-wala, -vala, -walla, -wallah.

Indian city sidewalks are characterized by the presence of its array of workers, vendors and agents who qualify for this pervasive suffix. Chai-walla, dhobi-walla, rickshaw-walla provide tea, laundry and taxi rides – the list is as endless as the wants of an urban dweller – right through to the kaan-saaf-walla who cleans ears. These roadside entrepreneurs fuel the flourishing street economy of India with their diverse trades and assorted services.

Although many walla are somewhat mobile I fondly noted their grounding presence in neighbourhoods with which I became familiar while living in India. As I charged around by scooter, rickshaw or taxi, I could always count on nods of recognition by my local walla from their pavement perches and regular haunts.

I'm often taken by the intense focus on their trade from amidst the flurry of city life: the flair of the chai-walla forming arcs of steaming tea as he pours from glass to glass, the precision of the nariel-walla hacking the tops off coconuts, the calm of the dabba-walla as he negotiates metro traffic to deliver lunch boxes. At other times they are integral to the street-side commotion with their signature cries to alert all of their offerings and the banter of competing walla vying for customer attention.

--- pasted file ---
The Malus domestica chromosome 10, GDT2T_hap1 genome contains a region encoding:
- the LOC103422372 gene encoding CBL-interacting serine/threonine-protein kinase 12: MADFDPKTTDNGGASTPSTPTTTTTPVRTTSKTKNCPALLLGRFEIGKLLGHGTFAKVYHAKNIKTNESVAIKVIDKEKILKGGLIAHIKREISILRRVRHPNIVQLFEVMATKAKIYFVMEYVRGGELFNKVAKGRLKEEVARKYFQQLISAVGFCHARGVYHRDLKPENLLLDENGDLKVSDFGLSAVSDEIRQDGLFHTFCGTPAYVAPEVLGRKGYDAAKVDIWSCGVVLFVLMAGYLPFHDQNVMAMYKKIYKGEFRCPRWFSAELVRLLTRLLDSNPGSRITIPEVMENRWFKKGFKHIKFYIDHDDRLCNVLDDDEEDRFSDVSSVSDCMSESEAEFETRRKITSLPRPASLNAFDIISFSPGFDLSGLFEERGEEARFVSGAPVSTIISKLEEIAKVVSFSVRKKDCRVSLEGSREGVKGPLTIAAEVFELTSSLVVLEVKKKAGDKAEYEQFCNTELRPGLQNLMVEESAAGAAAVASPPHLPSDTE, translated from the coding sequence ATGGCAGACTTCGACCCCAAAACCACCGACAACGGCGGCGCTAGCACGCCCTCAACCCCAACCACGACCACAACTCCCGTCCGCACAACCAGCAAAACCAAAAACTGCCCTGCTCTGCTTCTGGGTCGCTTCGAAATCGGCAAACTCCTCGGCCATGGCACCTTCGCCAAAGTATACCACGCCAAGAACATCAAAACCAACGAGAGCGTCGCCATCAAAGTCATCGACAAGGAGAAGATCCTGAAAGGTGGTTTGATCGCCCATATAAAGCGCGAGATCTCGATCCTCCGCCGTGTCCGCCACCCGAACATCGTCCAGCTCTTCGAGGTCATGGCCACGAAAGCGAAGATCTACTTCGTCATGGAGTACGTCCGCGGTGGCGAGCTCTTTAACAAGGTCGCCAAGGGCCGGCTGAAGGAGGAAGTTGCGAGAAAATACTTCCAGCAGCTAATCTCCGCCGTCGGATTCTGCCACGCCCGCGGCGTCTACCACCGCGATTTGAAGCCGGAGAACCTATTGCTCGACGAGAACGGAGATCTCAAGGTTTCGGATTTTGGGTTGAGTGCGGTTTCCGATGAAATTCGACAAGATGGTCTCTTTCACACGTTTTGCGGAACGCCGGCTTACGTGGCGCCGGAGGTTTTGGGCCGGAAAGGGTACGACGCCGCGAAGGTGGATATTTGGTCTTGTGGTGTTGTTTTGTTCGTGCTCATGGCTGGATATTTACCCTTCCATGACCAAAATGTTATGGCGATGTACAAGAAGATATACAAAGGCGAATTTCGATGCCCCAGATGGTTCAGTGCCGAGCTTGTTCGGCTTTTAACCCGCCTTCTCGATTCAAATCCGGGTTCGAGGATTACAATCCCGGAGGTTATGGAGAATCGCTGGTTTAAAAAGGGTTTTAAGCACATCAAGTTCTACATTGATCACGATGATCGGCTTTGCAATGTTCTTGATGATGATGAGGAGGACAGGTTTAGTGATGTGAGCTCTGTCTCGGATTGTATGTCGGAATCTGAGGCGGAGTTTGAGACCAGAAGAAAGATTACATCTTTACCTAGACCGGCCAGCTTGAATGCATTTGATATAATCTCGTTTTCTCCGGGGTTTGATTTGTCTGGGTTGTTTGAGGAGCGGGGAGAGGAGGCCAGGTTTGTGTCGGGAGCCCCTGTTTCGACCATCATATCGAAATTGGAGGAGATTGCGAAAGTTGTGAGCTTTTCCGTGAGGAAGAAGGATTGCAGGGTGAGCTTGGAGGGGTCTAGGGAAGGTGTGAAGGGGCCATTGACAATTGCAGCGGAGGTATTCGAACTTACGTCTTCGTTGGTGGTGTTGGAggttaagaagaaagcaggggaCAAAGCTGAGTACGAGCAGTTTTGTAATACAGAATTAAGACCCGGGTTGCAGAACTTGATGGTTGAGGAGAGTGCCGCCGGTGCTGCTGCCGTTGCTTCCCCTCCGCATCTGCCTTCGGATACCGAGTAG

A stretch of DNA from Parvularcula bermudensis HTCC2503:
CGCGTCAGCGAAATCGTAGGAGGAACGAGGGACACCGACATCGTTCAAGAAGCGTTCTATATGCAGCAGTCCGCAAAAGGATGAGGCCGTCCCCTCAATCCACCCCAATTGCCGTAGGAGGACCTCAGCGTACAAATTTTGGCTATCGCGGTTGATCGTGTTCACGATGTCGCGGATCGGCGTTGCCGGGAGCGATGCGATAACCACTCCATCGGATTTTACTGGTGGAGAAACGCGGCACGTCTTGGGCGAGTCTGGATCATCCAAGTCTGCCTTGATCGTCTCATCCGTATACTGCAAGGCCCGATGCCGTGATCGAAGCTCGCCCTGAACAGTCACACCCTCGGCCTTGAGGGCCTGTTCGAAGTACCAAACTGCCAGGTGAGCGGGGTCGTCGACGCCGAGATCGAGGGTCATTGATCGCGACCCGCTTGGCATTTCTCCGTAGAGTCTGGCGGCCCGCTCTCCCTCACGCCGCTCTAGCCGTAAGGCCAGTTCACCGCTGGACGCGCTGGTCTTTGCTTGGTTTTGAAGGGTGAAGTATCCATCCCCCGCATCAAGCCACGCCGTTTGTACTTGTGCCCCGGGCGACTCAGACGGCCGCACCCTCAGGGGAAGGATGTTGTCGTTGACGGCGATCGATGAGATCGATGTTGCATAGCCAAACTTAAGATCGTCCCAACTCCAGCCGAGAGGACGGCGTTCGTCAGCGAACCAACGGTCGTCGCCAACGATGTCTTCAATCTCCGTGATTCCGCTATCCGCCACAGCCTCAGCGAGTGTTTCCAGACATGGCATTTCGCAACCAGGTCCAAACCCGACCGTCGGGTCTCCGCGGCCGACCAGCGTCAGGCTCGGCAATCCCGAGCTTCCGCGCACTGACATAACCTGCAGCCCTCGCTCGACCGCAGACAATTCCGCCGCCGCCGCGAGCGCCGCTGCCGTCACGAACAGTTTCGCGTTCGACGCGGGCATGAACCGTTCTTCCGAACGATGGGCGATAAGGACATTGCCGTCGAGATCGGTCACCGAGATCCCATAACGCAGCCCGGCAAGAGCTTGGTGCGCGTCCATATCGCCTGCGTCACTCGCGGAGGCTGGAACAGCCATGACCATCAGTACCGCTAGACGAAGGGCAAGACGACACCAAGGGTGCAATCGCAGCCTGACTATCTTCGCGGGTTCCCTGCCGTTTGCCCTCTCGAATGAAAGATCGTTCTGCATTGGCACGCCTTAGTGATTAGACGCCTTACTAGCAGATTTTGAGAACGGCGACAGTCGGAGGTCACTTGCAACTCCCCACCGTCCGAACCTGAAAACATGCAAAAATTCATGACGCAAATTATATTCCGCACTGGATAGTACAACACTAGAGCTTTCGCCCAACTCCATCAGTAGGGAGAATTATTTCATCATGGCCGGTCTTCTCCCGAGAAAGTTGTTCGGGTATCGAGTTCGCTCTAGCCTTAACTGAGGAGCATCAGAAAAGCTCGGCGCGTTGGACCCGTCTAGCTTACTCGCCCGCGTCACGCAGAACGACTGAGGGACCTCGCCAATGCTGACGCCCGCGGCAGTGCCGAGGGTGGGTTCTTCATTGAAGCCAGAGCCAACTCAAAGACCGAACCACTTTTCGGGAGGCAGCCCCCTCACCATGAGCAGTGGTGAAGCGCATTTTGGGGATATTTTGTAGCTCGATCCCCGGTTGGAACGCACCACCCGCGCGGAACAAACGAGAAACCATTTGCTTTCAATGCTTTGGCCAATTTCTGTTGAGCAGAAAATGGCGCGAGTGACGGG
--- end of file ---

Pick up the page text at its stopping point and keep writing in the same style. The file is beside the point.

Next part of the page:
Walla, and their female equivalent – walli, respond to a multitude of opportunities that urban neighbourhoods present. As vital as they are vibrant, walla are a constant feature of the urban Indian streetscape and act as functional anchors for the communities they serve.

This set and commentary informed my piece for CNN: Celebrating the Wallah & Walli of Mumbai's Streets.
120 photos · 2,126 views